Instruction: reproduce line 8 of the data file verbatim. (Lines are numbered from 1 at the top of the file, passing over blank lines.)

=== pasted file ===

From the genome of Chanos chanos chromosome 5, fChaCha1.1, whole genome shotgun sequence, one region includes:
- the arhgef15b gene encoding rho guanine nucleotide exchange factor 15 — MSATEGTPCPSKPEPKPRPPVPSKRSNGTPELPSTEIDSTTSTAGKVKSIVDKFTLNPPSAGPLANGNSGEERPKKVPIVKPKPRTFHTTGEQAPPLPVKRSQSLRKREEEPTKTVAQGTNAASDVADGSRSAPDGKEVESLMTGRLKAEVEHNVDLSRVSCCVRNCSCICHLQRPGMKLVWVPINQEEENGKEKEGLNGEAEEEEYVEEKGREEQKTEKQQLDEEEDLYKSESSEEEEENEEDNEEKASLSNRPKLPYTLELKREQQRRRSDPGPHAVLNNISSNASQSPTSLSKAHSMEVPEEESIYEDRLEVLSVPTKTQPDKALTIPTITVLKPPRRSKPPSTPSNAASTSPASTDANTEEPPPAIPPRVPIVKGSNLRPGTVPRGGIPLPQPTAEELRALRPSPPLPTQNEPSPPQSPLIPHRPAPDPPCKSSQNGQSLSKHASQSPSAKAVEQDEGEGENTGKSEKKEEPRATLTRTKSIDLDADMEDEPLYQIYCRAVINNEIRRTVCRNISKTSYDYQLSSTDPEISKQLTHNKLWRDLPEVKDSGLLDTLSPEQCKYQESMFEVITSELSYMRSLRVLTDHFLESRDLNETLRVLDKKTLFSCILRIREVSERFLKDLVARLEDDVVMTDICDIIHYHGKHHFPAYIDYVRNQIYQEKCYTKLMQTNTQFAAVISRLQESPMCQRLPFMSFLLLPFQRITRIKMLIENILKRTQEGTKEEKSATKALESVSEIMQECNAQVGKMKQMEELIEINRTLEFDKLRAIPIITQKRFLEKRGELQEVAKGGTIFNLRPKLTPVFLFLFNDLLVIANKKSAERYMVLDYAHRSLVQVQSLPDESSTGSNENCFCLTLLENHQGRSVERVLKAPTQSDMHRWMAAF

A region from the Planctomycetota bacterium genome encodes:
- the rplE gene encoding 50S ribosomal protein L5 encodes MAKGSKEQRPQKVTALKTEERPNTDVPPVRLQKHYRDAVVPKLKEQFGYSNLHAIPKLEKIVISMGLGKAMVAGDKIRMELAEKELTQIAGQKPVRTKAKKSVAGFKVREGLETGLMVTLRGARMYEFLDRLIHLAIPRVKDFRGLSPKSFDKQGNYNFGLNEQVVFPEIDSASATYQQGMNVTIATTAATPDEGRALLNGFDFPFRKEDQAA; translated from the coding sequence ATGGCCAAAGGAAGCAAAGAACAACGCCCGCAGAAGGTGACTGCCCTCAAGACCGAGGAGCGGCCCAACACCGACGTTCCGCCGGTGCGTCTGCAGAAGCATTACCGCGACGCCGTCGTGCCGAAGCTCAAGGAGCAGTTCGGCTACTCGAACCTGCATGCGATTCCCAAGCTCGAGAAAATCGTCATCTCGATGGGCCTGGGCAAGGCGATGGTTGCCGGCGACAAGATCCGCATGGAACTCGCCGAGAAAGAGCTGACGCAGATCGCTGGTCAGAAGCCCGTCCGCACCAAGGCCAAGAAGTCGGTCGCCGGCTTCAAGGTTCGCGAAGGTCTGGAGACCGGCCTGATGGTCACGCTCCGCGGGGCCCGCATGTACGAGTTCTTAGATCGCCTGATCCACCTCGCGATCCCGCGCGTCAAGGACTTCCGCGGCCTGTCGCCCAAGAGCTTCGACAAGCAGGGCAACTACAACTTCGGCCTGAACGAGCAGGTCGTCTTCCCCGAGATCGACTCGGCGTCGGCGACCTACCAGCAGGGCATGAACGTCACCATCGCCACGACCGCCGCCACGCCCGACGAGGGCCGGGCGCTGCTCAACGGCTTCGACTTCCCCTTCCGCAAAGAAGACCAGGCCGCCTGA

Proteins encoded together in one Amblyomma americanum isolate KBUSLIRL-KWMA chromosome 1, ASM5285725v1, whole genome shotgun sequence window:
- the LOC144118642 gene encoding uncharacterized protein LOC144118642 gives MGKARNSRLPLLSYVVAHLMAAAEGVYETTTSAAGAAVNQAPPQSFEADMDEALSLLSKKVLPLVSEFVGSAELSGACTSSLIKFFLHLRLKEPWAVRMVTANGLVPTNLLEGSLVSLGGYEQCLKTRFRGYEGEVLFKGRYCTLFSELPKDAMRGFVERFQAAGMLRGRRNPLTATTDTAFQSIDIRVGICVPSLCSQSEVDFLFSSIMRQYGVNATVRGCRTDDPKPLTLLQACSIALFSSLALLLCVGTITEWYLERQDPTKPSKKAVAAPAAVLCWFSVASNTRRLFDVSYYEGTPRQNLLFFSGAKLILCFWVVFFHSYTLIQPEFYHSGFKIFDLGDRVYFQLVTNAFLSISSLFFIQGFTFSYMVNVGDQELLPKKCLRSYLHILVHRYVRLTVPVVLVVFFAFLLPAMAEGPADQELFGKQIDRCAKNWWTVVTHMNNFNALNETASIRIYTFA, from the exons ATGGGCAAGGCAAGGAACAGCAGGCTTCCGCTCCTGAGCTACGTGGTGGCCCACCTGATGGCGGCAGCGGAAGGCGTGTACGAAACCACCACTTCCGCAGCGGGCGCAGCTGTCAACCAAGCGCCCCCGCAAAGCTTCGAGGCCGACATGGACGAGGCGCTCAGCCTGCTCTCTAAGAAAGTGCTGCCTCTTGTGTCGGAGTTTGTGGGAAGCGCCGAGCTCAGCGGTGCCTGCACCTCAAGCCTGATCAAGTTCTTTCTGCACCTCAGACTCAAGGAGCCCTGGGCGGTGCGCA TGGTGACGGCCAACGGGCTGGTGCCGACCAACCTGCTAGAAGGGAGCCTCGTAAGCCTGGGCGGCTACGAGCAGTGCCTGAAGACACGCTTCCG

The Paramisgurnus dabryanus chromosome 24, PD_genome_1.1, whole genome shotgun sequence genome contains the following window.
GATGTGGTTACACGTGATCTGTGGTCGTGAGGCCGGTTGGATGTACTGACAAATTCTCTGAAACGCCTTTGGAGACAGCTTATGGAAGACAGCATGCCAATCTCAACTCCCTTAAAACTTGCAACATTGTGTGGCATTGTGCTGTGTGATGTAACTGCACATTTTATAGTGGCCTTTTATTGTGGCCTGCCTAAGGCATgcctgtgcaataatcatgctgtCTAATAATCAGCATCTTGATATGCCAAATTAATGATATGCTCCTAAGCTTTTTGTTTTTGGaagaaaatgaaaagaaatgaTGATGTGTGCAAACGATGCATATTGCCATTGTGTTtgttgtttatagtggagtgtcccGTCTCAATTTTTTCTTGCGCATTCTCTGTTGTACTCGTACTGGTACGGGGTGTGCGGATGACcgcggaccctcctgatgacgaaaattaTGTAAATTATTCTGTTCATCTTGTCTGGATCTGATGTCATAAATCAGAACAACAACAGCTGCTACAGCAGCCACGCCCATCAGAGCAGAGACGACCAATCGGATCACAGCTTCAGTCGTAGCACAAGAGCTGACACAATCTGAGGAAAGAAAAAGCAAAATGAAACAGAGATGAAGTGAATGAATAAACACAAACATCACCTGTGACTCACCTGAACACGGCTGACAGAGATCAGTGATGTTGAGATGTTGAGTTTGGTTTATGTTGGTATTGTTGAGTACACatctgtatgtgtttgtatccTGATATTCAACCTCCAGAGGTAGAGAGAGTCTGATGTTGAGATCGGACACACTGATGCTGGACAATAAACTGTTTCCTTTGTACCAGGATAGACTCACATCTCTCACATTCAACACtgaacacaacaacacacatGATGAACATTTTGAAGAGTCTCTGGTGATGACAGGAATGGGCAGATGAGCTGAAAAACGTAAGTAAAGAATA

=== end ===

GATGTGGTTACACGTGATCTGTGGTCGTGAGGCCGGTTGGATGTACTGACAAATTCTCTGAAACGCCTTTGGAGACAGCTTATGGAAGACAGCATGCCAATCTCAACTCCCTTAAAACTTGCAACATTGTGTGGCATTGTGCTGTGTGATGTAACTGCACATTTTATAGTGGCCTTTTATTGTGGCCTGCCTAAGGCATgcctgtgcaataatcatgctgtCTAATAATCAGCATCTTGATATGCCAAATTAATGATATGCTCCTAAGCTTTTTGTTTTTGGaagaaaatgaaaagaaatgaTGATGTGTGCAAACGATGCATATTGCCATTGTGTTtgttgtttatagtggagtgtcccGTCTCAATTTTTTCTTGCGCATTCTCTGTTGTACTCGTACTGGTACGGGGTGTGCGGATGACcgcggaccctcctgatgacgaaaattaTGTAAATTATTCTGTTCATCTTGTCTGGATCTGATGTCATAAATCAGAACAACAACAGCTGCTACAGCAGCCACGCCCATCAGAGCAGAGACGACCAATCGGATCACAGCTTCAGTCGTAGCACAAGAGCTGACACAATCTGAGGAAAGAAAAAGCAAAATGAAACAGAGATGAAGTGAATGAATAAACACAAACATCACCTGTGACTCACCTGAACACGGCTGACAGAGATCAGTGATGTTGAGATGTTGAGTTTGGTTTATGTTGGTATTGTTGAGTACACatctgtatgtgtttgtatccTGATATTCAACCTCCAGAGGTAGAGAGAGTCTGATGTTGAGATCGGACACACTGATGCTGGACAATAAACTGTTTCCTTTGTACCAGGATAGACTCACATCTCTCACATTCAACACtgaacacaacaacacacatGATGAACATTTTGAAGAGTCTCTGGTGATGACAGGAATGGGCAGATGAGCTGAAAAACGTAAGTAAAGAATA